The wine world is awash in pink wine these days. Rosé, Rosato, Rosado, Clarete, Chiaretto, Cerasuolo, Vin Gris – these are all names for juicy, succulent and refreshingly dry pink-colored wines. With springtime approaching, the
season for enjoying fine rosé wines is upon us. Fine rosés have been enjoyed by winedrinkers of the Mediterranean countries for centuries. On their home ground, these elegant rosé wines are recognized as a perfect beverage for summer weather and summer foods. While Europeans have been enjoying flavorful, refreshing pink wines with their summer repasts, until the last decades these excellent food companions were virtually ignored by the American wine consumer.
The history of rosé in the modern US wine market shows that while it has long existed on the fringe of accepted fine wines, it has often found great acceptance
in the popular taste. In Julian Street’s post-prohibition 1933 book “Wines” he mentions only that rosés existed in France and were seldom exported. By 1956, Philip M. Wagner’s book, “American Wine & Wine-Making” spoke of the pioneering success of Almadén’s Grenache Rosé from grapes grown in the Santa Clara Valley. In the 1960’s and 1970’s Mateus Rosé from Portugal became very popular and spawned competing brands of slightly to moderately sweet and often fruit-flavored rosés like Lancers, Annie Green Springs and Boone’s Farm.
About this time, in 1972, Bob Trinchero of Sutter Home Winery was experimenting with ways to make his Deaver Vineyard Zinfandel richer. To concentrate the red wine, he drew off some of the free-run juice before
fermentation to increase the skin to juice ratio of the red wine. The question then became what to do with the pale colored juice. Initially, he made it into a dry wine called “Oeil de Perdrix” or “Eye of the Partridge.” The BATF required an English translation on the label, so he called it a “A White Zinfandel Wine.” However, the fermentation of the 1974 wine stopped before it was fully dry – a winemaker’s nightmare of a stuck fermentation. After setting the batch aside for a few weeks, Trinchero tasted it again and found it deliciously sweet, balanced, and pink. He bottled it in 1975 and the White Zinfandel rage was born with Sutter Home alone selling 4.5 million cases per year at its peak. Throughout the 1980’s and 1990’s White Zinfandel filled shelves around the country with pink wines.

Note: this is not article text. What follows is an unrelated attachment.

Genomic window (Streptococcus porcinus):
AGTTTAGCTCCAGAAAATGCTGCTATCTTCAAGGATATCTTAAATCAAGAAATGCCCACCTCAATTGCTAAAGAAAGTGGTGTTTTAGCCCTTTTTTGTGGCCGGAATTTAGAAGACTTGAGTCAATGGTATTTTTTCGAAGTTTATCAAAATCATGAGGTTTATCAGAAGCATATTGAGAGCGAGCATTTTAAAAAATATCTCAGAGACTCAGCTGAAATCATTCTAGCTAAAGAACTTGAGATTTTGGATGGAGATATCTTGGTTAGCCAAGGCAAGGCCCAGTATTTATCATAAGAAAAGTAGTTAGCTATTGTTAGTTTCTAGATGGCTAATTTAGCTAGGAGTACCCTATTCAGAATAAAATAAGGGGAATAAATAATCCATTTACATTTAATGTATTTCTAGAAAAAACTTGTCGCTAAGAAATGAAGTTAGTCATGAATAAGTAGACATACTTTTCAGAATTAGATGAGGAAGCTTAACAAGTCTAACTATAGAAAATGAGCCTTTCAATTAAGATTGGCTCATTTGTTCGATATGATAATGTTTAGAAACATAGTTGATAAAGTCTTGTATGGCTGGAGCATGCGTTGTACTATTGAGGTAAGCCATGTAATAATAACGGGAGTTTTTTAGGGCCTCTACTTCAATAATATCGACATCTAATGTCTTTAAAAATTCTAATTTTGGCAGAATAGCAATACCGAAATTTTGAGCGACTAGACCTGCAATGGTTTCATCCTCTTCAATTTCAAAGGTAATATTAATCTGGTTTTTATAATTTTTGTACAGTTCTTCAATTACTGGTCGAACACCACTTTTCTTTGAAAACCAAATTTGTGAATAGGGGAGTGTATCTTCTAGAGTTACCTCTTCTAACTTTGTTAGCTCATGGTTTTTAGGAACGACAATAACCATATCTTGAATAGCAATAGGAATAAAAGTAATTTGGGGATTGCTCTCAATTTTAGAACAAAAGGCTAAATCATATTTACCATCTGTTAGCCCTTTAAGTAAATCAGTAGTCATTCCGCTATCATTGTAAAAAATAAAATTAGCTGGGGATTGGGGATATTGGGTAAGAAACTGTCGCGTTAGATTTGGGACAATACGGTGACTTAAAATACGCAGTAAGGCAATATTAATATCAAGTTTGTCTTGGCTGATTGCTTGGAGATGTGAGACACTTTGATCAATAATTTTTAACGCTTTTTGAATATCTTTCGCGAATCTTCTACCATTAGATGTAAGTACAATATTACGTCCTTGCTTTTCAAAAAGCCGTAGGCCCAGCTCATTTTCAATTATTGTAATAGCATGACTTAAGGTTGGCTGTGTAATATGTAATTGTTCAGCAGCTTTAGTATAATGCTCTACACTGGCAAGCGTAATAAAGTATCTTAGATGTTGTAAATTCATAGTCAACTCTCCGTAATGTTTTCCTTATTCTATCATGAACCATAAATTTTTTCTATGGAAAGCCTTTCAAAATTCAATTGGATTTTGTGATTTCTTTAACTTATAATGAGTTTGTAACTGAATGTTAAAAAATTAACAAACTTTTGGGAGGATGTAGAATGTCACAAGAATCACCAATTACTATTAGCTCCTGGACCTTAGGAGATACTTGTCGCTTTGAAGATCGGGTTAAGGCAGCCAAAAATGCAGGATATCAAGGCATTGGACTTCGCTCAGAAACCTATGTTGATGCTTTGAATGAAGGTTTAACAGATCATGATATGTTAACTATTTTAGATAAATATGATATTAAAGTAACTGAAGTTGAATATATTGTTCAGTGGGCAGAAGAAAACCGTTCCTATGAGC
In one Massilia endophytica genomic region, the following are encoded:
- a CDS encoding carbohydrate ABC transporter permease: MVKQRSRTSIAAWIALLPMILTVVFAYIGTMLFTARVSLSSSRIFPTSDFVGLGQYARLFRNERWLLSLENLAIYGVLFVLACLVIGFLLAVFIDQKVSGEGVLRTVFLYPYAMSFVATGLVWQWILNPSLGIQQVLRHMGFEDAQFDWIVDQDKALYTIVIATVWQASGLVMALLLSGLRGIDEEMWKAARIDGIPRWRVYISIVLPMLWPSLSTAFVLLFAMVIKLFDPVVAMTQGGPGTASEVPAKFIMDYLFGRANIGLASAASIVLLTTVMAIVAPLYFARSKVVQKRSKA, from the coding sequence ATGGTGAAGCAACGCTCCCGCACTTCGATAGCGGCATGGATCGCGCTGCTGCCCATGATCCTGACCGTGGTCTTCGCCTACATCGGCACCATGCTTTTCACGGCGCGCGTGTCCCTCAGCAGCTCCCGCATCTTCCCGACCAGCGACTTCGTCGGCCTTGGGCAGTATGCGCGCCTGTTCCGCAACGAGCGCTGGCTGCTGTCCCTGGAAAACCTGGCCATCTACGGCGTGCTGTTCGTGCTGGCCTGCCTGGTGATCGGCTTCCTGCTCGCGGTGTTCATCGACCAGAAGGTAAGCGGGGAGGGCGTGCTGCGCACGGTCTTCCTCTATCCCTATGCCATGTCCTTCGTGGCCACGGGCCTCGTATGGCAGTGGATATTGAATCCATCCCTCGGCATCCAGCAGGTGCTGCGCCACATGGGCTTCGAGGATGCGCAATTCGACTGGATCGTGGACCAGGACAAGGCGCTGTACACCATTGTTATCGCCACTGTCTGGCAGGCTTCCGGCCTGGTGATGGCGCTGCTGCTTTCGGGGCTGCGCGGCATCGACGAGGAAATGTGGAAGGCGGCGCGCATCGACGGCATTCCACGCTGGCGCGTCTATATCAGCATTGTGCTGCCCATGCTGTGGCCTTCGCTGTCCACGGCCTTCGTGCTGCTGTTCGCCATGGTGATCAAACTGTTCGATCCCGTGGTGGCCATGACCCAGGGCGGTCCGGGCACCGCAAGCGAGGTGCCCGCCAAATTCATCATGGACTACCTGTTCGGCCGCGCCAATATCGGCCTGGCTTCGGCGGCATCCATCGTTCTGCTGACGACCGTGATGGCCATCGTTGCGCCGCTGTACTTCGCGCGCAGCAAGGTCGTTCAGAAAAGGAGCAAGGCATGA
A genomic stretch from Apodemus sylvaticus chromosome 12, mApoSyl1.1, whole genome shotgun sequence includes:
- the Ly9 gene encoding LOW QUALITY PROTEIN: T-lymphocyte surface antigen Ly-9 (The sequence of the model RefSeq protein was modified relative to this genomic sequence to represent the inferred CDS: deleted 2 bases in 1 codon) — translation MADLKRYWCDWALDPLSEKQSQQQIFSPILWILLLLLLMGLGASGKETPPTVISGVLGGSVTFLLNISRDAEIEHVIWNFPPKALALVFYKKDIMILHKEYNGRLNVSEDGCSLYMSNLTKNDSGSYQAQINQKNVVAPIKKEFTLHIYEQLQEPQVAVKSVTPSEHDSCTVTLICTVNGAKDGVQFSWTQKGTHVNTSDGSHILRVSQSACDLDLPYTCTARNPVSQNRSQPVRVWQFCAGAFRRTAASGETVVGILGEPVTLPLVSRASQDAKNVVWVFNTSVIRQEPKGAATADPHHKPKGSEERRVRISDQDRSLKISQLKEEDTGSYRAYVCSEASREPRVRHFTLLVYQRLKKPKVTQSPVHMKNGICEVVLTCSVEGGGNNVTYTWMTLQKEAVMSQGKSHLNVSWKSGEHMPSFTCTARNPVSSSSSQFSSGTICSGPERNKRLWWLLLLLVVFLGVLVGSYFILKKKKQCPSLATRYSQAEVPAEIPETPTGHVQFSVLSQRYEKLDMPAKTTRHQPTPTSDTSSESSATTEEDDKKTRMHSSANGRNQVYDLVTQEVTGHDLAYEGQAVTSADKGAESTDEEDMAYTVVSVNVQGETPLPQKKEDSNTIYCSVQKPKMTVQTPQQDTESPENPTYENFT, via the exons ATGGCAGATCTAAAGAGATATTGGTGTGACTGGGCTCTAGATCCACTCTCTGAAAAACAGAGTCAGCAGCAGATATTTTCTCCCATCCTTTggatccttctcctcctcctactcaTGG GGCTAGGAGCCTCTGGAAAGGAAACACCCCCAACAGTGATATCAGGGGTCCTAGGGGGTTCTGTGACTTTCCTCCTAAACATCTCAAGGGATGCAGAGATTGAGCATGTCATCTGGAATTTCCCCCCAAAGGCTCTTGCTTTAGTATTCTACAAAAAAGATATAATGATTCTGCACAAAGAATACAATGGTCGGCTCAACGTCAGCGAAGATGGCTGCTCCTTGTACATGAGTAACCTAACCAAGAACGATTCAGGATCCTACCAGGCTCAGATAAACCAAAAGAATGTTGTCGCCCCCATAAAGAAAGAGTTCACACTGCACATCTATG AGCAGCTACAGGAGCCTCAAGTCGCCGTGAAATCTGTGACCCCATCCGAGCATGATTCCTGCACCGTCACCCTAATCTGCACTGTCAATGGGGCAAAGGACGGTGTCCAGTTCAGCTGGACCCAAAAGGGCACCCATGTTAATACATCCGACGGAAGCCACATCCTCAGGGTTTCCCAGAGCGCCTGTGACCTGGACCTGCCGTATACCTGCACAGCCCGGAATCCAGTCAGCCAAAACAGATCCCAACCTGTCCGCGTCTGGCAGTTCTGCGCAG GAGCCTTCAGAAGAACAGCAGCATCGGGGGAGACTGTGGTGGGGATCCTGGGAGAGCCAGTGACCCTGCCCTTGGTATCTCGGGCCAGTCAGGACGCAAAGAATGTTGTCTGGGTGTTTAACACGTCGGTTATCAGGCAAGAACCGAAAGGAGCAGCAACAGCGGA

The rise of finer dry rosés began in the early 1990’s, influenced by advances in winemaking technology. Before the days of temperature-controlled fermentation, making attractive rosé wines was very difficult, since oxidation turned an attractive and vibrant pink color to a faded orange-brown. Although color is not the only aspect of rosé that is attractive, it is very important for consumer impressions. Fine rosé wines have finally made a big impact in the market in the last ten years or so, thanks to modern winemaking technology and consumer recognition that rosé is more than simple and sweet. Rosés from all over the world now populate retail shelves, to the great benefit of wine consumers.
Rosé wine can be made in several ways. The easiest is perhaps simply blending white and red wines to the desired hue. This might seem like the most obvious method of making rosé, but the practice of blending red and white wine after fermentation is not allowed in most areas of the EU. Champagne is a notable exception because the long bottle-aging process can have a detrimental effect of the color of rosé Champagne.
The most common method of making quality rosé is to allow the unfermented red grape juice, or must, to age on the skins for a limited time. The color pigments of almost all red grapes is in the grape skins, and red wines are made by leaving the skins in contact with the must to extract color for days or weeks. For rosé production, however, the skins are in contact with the juice for anywhere from a few hours to a day or two, depending on the pigment content of the grapes and the desired color for the finished wine. In some instances, the must will be separated immediately from the skins, resulting in the palest color rosés.